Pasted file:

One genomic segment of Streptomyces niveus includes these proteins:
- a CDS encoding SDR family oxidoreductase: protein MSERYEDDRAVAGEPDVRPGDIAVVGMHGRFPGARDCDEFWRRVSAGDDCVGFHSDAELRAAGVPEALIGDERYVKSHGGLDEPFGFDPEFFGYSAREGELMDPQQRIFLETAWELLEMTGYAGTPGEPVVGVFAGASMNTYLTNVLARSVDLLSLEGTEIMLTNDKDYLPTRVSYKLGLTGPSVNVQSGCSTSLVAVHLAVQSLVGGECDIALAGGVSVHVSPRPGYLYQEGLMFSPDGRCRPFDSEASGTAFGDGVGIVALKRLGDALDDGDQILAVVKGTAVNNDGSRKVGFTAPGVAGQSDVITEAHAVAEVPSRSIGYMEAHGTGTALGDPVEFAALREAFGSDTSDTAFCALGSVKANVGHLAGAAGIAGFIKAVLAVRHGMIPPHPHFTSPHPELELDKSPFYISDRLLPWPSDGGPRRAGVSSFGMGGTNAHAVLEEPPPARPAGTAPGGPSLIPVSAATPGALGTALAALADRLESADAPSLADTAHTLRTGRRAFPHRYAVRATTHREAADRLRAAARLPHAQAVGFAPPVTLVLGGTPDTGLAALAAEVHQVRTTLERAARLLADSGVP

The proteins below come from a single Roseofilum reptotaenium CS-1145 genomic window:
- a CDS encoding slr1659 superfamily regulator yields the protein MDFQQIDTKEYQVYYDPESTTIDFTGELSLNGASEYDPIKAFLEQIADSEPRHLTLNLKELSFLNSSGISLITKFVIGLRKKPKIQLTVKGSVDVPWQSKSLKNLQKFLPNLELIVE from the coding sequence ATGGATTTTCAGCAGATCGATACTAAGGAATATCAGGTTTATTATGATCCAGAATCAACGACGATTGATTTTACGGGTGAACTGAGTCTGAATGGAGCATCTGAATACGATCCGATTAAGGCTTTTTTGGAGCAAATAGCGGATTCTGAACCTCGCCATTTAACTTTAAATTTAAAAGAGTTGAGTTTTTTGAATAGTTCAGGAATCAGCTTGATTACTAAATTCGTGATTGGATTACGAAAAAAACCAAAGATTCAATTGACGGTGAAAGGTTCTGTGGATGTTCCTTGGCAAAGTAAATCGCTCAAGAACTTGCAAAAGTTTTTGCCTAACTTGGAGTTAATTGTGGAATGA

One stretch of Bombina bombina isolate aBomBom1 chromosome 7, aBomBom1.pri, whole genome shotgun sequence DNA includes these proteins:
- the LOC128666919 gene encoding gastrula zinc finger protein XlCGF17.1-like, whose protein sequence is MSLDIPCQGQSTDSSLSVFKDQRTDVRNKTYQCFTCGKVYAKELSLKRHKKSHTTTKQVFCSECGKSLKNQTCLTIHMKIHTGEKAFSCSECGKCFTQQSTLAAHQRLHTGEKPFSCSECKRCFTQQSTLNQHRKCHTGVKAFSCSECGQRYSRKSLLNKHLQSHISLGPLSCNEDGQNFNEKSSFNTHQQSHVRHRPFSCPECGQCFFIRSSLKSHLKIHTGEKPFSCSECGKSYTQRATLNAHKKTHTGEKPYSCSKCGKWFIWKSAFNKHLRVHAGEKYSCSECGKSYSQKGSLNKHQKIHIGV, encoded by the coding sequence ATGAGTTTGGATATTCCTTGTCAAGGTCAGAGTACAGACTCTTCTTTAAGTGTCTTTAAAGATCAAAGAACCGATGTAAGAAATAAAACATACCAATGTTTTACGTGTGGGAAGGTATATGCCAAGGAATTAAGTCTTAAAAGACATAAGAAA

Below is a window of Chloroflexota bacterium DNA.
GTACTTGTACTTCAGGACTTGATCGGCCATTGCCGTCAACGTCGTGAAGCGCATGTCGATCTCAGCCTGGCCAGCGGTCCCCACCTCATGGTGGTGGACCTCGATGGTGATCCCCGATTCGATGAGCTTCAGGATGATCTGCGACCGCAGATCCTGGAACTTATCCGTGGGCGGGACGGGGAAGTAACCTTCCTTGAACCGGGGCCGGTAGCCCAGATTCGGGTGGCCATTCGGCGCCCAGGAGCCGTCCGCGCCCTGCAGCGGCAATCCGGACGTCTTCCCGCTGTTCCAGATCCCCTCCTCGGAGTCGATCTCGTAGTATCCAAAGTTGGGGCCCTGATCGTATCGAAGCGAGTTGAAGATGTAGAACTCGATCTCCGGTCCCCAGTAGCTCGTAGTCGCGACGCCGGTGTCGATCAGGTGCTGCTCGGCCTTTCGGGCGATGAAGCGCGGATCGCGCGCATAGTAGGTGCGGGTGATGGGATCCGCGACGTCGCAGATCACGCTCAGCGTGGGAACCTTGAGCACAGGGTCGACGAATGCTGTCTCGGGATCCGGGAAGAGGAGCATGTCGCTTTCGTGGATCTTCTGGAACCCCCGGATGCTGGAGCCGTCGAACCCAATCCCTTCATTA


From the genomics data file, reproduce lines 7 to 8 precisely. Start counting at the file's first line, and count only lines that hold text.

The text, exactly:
Below is a window of Chloroflexota bacterium DNA.
GTACTTGTACTTCAGGACTTGATCGGCCATTGCCGTCAACGTCGTGAAGCGCATGTCGATCTCAGCCTGGCCAGCGGTCCCCACCTCATGGTGGTGGACCTCGATGGTGATCCCCGATTCGATGAGCTTCAGGATGATCTGCGACCGCAGATCCTGGAACTTATCCGTGGGCGGGACGGGGAAGTAACCTTCCTTGAACCGGGGCCGGTAGCCCAGATTCGGGTGGCCATTCGGCGCCCAGGAGCCGTCCGCGCCCTGCAGCGGCAATCCGGACGTCTTCCCGCTGTTCCAGATCCCCTCCTCGGAGTCGATCTCGTAGTATCCAAAGTTGGGGCCCTGATCGTATCGAAGCGAGTTGAAGATGTAGAACTCGATCTCCGGTCCCCAGTAGCTCGTAGTCGCGACGCCGGTGTCGATCAGGTGCTGCTCGGCCTTTCGGGCGATGAAGCGCGGATCGCGCGCATAGTAGGTGCGGGTGATGGGATCCGCGACGTCGCAGATCACGCTCAGCGTGGGAACCTTGAGCACAGGGTCGACGAATGCTGTCTCGGGATCCGGGAAGAGGAGCATGTCGCTTTCGTGGATCTTCTGGAACCCCCGGATGCTGGAGCCGTCGAACCCAATCCCTTCATTA